Spring Break OT Activities for OT Month

Spring Break OT Activities for OT Month                                Author: Krista Flack, MS OTR/L




Occupational therapy activities can include some hard work, but they can be done through fun and games!  If you’re looking for activities to carryover some of the skills being worked on in therapy, here is a list of some fun things to do, that you can start now while on spring break! 


Attention span and executive functioning skills can be improved through games and tasks that require higher level thinking skills.  Board games and card games like Battleship, Clue, and Yahtzee require sustained attention, problem-solving, working memory, and planning/organizing skills.  Tasks like cooking and completing crafts or experiments with directions provide a great opportunity to work on initiation, following directions, and sequencing.


Use this time to go to the park, go for walks, and try out different sensory experiences around your home and community.  There are some great local businesses in the community to try out big equipment (Ignite the Senses and GiggleBox, to name a few), but there are also opportunities within your own backyard, and even your home!  From swinging, climbing, and spinning, to mixing up slimes and dry sensory bins in your kitchen, there are many sensations to experience.  Watch how your child’s arousal level and demeanor changes when trying out these things; it can give you, and your child’s occupational therapist, clues about what his or her body needs to maintain a “just-right” arousal level.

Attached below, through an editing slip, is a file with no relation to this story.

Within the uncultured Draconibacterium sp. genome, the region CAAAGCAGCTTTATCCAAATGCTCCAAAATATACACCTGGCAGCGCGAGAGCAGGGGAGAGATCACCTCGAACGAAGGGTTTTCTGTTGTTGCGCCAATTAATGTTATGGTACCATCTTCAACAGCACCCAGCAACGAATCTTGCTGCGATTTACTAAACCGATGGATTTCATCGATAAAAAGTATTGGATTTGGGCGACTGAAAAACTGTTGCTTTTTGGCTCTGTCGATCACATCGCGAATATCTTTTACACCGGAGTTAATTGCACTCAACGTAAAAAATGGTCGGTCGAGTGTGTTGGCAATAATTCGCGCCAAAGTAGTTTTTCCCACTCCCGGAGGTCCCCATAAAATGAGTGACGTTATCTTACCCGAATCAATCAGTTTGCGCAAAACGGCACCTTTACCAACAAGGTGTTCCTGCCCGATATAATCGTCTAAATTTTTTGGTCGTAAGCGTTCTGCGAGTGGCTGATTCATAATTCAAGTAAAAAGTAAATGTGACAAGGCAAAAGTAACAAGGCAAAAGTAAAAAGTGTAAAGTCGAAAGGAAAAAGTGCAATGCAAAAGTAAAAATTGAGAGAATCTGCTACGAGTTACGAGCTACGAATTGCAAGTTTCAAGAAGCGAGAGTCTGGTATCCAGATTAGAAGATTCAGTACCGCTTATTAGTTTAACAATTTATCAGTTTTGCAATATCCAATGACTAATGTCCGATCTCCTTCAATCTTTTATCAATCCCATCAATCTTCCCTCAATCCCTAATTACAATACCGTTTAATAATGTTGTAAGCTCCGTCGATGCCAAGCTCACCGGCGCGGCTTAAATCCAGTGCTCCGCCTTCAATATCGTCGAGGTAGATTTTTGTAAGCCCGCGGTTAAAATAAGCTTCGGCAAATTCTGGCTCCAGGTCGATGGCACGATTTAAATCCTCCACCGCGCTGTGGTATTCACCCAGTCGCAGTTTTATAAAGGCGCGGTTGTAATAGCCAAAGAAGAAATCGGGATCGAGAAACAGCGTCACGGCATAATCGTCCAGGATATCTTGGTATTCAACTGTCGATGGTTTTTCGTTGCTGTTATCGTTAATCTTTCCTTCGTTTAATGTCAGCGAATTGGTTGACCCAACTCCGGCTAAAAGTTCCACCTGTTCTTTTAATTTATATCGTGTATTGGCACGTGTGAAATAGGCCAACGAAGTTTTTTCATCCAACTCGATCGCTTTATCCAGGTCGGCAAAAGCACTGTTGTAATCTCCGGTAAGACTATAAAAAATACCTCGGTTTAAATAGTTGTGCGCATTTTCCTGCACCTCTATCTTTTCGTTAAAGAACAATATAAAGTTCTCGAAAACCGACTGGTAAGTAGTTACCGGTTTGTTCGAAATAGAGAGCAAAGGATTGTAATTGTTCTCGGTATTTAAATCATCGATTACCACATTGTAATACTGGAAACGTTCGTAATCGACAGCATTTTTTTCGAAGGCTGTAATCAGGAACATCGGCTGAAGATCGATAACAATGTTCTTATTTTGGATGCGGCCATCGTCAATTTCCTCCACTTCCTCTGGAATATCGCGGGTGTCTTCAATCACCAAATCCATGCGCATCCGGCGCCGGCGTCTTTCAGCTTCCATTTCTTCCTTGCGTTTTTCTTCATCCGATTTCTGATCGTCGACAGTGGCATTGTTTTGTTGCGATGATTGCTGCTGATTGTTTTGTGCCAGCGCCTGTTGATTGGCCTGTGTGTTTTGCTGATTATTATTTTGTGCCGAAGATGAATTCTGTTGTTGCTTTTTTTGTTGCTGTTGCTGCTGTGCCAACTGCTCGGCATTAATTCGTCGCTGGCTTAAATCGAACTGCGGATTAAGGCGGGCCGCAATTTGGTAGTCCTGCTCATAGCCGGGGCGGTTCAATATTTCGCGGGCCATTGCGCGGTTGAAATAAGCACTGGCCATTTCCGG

Puzzles, games, and crafts often challenge fine motor and visual motor integration skills, without adding frustration.  Try a project like stringing beads, modeling with clay, or making a collage!  Mazes and dot-to-dots require precise drawing, which improve handwriting legibility.  Choose games like Operation and Pictionary, or open up an I Spy book to improve visual perceptual skills.


With a week free from rushing through the morning to catch the bus, take a step back and see what your child can do on his or her own before stepping in to help.  With busy schedules, it is tempting to offer help with dressing and other skills to speed up the process.  Given extra time and just a little support, you may be surprised that he can cut with a knife, pour into a cup, take off his own shoes, or comb his hair.  Children have a lot of ADL tasks to master, and most children love becoming independent with these tasks.

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